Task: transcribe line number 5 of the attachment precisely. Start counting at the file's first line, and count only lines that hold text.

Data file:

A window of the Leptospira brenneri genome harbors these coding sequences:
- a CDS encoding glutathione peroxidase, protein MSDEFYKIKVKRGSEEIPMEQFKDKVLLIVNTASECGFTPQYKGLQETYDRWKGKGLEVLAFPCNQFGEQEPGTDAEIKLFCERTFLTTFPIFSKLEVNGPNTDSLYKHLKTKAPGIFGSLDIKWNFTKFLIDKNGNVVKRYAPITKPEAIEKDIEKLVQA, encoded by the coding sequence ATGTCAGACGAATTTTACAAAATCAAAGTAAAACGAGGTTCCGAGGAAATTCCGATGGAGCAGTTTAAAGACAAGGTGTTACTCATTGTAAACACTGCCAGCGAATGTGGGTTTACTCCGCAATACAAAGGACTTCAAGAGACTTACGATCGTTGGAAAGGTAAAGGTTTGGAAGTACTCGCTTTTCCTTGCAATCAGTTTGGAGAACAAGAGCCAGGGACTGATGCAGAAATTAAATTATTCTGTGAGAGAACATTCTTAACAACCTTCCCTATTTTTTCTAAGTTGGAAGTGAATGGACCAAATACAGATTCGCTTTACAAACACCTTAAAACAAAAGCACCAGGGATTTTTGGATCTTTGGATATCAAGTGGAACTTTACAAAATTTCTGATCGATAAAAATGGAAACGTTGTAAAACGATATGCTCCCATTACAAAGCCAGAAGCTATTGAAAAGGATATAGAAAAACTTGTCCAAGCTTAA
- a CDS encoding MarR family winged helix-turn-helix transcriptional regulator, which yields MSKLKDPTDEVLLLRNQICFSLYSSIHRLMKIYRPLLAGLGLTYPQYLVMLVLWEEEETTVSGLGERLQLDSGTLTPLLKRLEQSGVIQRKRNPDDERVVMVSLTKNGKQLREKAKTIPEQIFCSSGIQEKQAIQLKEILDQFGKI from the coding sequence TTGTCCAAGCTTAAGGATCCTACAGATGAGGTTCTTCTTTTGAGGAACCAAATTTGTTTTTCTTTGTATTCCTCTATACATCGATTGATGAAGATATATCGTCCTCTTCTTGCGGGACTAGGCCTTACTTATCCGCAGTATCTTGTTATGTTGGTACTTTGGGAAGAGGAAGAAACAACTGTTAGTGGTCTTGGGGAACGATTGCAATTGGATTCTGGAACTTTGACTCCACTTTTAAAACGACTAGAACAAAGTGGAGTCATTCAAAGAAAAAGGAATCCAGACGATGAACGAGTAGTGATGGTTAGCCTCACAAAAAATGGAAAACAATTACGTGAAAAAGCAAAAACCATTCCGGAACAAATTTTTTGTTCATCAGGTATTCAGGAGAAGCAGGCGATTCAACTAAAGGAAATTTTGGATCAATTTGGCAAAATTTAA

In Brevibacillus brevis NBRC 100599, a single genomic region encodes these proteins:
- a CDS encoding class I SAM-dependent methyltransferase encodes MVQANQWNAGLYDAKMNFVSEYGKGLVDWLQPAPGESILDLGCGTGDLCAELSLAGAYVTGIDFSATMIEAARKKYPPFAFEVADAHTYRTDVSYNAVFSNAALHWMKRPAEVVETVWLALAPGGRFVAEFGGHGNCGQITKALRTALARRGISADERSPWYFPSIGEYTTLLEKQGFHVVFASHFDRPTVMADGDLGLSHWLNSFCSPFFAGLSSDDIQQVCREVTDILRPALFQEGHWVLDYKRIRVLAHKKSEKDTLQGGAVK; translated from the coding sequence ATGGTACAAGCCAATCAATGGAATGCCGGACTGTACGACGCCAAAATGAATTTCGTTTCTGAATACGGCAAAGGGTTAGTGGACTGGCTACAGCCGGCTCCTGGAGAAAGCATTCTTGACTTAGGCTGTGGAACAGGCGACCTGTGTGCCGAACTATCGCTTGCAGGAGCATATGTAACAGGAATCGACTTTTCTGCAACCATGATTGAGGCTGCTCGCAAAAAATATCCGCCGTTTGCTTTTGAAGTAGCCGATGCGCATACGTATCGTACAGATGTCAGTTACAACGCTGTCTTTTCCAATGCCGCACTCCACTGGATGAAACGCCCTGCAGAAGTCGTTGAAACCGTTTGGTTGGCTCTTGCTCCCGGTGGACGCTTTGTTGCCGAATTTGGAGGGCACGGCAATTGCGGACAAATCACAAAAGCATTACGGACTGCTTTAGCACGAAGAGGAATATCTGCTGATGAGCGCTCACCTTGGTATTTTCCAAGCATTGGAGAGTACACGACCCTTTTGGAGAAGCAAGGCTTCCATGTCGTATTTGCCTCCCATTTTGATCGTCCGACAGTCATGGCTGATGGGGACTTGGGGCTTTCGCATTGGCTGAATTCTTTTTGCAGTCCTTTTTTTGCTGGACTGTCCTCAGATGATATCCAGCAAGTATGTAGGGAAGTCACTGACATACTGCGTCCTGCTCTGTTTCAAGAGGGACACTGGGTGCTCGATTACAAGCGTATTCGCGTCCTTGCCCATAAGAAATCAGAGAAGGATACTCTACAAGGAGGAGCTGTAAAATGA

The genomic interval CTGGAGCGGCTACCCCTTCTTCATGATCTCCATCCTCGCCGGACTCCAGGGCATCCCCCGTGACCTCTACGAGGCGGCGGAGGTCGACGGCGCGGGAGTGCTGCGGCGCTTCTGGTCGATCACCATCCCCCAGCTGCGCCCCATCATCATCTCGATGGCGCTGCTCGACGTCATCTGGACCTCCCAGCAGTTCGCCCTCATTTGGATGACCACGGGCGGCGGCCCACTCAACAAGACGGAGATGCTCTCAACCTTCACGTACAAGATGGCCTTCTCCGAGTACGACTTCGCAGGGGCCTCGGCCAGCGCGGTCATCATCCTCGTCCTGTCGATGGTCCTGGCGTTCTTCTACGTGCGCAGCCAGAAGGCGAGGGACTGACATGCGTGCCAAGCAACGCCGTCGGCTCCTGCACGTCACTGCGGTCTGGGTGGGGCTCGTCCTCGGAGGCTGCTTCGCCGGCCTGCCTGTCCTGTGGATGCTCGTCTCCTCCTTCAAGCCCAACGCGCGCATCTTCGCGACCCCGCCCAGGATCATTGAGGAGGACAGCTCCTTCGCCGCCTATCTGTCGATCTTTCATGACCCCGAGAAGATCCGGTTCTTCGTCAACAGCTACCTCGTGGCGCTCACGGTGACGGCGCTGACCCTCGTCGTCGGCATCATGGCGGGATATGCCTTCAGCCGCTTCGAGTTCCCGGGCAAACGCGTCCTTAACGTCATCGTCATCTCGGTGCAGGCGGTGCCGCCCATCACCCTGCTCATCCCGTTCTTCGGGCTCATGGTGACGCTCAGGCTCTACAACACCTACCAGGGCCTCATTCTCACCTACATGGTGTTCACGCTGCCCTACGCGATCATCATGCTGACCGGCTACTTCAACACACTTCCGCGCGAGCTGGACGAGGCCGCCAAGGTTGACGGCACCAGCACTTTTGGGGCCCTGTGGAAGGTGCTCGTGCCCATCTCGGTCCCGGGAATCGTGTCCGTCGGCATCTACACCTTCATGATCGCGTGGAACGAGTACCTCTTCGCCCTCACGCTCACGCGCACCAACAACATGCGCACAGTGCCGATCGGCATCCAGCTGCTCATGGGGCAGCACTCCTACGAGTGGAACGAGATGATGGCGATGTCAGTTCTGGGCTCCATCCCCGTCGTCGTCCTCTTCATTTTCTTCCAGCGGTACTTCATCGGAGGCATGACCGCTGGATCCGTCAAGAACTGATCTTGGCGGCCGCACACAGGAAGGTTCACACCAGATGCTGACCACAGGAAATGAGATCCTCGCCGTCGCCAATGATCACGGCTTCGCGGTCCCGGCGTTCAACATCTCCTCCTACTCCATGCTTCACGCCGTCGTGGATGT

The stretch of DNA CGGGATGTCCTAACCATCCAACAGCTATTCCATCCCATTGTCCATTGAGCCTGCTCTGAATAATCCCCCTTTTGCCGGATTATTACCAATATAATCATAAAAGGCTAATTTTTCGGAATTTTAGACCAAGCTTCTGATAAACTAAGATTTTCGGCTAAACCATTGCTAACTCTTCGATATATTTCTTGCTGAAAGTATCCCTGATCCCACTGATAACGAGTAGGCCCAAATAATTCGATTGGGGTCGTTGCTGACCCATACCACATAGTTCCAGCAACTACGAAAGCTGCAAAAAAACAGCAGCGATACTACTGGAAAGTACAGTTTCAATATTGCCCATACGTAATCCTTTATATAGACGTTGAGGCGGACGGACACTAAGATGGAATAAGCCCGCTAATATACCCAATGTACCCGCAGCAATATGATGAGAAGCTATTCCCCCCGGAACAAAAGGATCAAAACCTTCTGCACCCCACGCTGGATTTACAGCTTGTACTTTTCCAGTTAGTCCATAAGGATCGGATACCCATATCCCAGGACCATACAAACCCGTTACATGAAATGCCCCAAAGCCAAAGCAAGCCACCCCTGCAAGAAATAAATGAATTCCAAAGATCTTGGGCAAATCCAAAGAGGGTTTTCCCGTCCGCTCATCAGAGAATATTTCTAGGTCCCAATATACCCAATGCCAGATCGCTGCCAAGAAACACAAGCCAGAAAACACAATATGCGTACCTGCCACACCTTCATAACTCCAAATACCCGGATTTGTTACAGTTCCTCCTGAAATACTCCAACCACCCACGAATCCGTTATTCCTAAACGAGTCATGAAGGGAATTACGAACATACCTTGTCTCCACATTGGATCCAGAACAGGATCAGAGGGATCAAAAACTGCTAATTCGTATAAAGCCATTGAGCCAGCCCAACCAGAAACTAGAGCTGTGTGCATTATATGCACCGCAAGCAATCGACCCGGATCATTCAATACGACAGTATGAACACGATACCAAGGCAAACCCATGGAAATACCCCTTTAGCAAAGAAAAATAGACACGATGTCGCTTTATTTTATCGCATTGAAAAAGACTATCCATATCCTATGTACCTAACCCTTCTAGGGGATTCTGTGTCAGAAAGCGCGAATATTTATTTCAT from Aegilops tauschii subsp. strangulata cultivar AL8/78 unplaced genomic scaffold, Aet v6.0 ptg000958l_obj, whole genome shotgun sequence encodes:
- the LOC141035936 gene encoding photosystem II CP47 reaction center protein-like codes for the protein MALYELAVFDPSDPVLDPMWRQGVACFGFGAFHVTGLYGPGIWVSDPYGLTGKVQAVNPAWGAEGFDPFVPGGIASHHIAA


- a CDS encoding class I SAM-dependent methyltransferase encodes MVQANQWNAGLYDAKMNFVSEYGKGLVDWLQPAPGESILDLGCGTGDLCAELSLAGAYVTGIDFSATMIEAARKKYPPFAFEVADAHTYRTDVSYNAVFSNAALHWMKRPAEVVETVWLALAPGGRFVAEFGGHGNCGQITKALRTALARRGISADERSPWYFPSIGEYTTLLEKQGFHVVFASHFDRPTVMADGDLGLSHWLNSFCSPFFAGLSSDDIQQVCREVTDILRPALFQEGHWVLDYKRIRVLAHKKSEKDTLQGGAVK; translated from the coding sequence ATGGTACAAGCCAATCAATGGAATGCCGGACTGTACGACGCCAAAATGAATTTCGTTTCTGAATACGGCAAAGGGTTAGTGGACTGGCTACAGCCGGCTCCTGGAGAAAGCATTCTTGACTTAGGCTGTGGAACAGGCGACCTGTGTGCCGAACTATCGCTTGCAGGAGCATATGTAACAGGAATCGACTTTTCTGCAACCATGATTGAGGCTGCTCGCAAAAAATATCCGCCGTTTGCTTTTGAAGTAGCCGATGCGCATACGTATCGTACAGATGTCAGTTACAACGCTGTCTTTTCCAATGCCGCACTCCACTGGATGAAACGCCCTGCAGAAGTCGTTGAAACCGTTTGGTTGGCTCTTGCTCCCGGTGGACGCTTTGTTGCCGAATTTGGAGGGCACGGCAATTGCGGACAAATCACAAAAGCATTACGGACTGCTTTAGCACGAAGAGGAATATCTGCTGATGAGCGCTCACCTTGGTATTTTCCAAGCATTGGAGAGTACACGACCCTTTTGGAGAAGCAAGGCTTCCATGTCGTATTTGCCTCCCATTTTGATCGTCCGACAGTCATGGCTGATGGGGACTTGGGGCTTTCGCATTGGCTGAATTCTTTTTGCAGTCCTTTTTTTGCTGGACTGTCCTCAGATGATATCCAGCAAGTATGTAGGGAAGTCACTGACATACTGCGTCCTGCTCTGTTTCAAGAGGGACACTGGGTGCTCGATTACAAGCGTATTCGCGTCCTTGCCCATAAGAAATCAGAGAAGGATACTCTACAAGGAGGAGCTGTAAAATGA